My friend Simon Whitfield reminded me of this and it was a much needed kick in the pants about MINDSET. Spending this downtime feeling glum and negative is not constructive in any way. I will admit the first week I indulged in plenty of pity parties but after you have a good cry (or ten) it is time to get on with it. Visualizing yourself performing perfect training, winning major events and having a speedy and successful comeback can be. There are numerous studies that show visualizing can create the same changes as training – it may not provide the same endorphins as training but if it works, why not?
I am visualizing myself coming back running more like Dibaba. Seeing myself swimming, biking and running my way to an Ironman victory is part of training- injured or otherwise!
Address muscle weakness and imbalances
If your doctor thinks it is appropriate there are a lot of exercises you can do with a broken ankle. After years of professional triathlon I am afraid I need work on my posture and while I am at it, why not my hips? As much as I hate upper body weight lifting (or at least didn’t see any point to anything other than bands for shoulders) now is my opportunity to start to develop my rhomboids/lats for swimming and hips/glutes for running.I have been anxious about maintaining my aerobic fitness and luckily I have a handcycle that rower-turned-triathlete Silken Laumann loaned me So far I have been able to do workouts of an hour with my heart rate somewhere in the middle of zone 2. I am guessing this training will be super useful for Ironman swimming after this. I can actually start swimming and water running in a couple days so I am going to be back to an almost “normal” schedule very soon.
Hopefully not TOO much upper body J
You find your true character when it is tested by adversity-it is a great way to find perseverance and empathy. I already appreciate some of the lessons… and I am sure there are many more to come.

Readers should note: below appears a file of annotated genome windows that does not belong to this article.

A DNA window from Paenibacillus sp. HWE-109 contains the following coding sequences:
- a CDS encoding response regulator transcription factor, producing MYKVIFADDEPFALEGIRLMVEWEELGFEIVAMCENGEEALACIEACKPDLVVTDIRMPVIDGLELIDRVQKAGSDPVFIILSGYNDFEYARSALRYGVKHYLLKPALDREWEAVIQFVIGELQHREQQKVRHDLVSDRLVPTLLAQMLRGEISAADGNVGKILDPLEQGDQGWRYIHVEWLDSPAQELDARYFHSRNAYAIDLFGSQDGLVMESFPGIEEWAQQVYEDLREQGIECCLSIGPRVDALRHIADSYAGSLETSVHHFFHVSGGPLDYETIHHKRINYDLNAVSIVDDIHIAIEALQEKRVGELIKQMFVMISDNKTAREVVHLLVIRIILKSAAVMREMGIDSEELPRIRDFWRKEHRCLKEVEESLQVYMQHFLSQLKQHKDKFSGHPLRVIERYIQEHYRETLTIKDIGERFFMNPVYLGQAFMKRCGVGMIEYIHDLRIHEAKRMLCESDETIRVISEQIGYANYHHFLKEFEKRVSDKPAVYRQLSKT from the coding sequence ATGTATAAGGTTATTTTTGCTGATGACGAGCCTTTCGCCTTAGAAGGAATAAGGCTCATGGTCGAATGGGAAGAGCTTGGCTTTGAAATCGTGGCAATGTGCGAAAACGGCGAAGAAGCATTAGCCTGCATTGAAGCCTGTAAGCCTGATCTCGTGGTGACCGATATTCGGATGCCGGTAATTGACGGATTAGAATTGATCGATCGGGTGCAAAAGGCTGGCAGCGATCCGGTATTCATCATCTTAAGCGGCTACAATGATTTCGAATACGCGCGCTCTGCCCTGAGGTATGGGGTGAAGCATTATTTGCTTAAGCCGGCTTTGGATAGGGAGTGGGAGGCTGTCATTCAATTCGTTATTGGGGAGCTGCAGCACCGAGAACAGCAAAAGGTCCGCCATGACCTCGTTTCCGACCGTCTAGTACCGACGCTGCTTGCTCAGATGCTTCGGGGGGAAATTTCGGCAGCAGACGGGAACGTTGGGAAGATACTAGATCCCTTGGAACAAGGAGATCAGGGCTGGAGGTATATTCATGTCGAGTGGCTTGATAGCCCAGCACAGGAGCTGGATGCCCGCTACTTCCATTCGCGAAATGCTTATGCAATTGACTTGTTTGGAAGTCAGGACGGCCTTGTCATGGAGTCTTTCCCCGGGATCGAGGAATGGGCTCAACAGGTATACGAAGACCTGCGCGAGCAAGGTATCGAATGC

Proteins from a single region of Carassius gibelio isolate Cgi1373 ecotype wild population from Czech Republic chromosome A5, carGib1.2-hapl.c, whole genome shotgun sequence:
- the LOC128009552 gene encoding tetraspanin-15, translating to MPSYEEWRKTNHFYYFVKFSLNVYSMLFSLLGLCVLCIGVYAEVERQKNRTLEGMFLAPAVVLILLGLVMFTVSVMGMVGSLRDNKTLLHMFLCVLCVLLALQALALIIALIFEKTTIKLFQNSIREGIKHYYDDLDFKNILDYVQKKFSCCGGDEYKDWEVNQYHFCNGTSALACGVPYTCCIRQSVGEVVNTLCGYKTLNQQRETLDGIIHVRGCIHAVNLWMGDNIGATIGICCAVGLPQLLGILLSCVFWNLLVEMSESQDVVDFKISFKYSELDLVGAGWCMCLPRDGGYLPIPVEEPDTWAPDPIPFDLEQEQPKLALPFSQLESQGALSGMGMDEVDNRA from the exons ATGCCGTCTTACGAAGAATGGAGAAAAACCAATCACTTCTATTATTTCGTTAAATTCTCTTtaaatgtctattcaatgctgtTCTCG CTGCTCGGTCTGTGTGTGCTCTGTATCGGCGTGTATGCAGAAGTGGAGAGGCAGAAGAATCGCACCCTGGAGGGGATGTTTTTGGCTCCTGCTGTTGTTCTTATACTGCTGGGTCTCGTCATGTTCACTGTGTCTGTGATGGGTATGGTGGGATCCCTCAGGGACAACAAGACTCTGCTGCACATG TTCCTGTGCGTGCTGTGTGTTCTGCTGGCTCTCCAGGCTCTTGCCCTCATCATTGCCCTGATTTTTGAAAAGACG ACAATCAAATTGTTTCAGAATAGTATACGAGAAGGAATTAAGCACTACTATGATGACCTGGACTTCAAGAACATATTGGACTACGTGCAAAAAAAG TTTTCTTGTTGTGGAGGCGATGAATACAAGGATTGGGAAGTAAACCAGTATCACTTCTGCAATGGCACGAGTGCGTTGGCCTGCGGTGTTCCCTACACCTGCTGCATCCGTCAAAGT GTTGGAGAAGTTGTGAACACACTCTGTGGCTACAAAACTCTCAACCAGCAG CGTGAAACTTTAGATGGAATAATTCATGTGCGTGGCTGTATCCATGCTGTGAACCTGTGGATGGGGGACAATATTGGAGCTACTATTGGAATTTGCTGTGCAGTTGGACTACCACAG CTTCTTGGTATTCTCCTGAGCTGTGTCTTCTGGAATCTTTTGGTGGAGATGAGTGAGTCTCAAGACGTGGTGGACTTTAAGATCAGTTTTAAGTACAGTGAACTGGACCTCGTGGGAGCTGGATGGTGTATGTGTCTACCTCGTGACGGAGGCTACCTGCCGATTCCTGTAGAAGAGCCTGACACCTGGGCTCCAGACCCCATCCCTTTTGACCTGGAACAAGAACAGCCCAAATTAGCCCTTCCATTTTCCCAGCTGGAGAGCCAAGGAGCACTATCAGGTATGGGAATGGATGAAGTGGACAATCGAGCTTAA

I am very fortunate to have Synergy Health Management on my side through this process. Two days after surgery I was on some kind of electric bone machine to speed the healing. I am working with Dr. Jamie Grimes to ensure I have proper healing of the bones and the joint and I have my rehabilitation guided by physiotherapist Katelyn Button. Katie is not only a great physio but also a professional mountain bike racer and XTERRA athlete, so she understands where I need to get to.
Feel free to comment if you are going through this experience or have gone through it and reach out to my Facebook page as well. Being positive and feeling supported are your best weapons to get through this.
Thank you very much to my sponsors who are behind me and are as excited to get me back racing as I am to be on the start line.
I will be back in a few months and in the meantime I look forward to seeing you guys at my shop visits in Evansville and Louisville in May, my training camp with Jasper Blake in June and my junior camp at Challenge St Andrews in July (with racing beginning somewhere in there!)
It is all part of the journey of racing – do everything you can through your recovery without doing harm and you will be better in no time!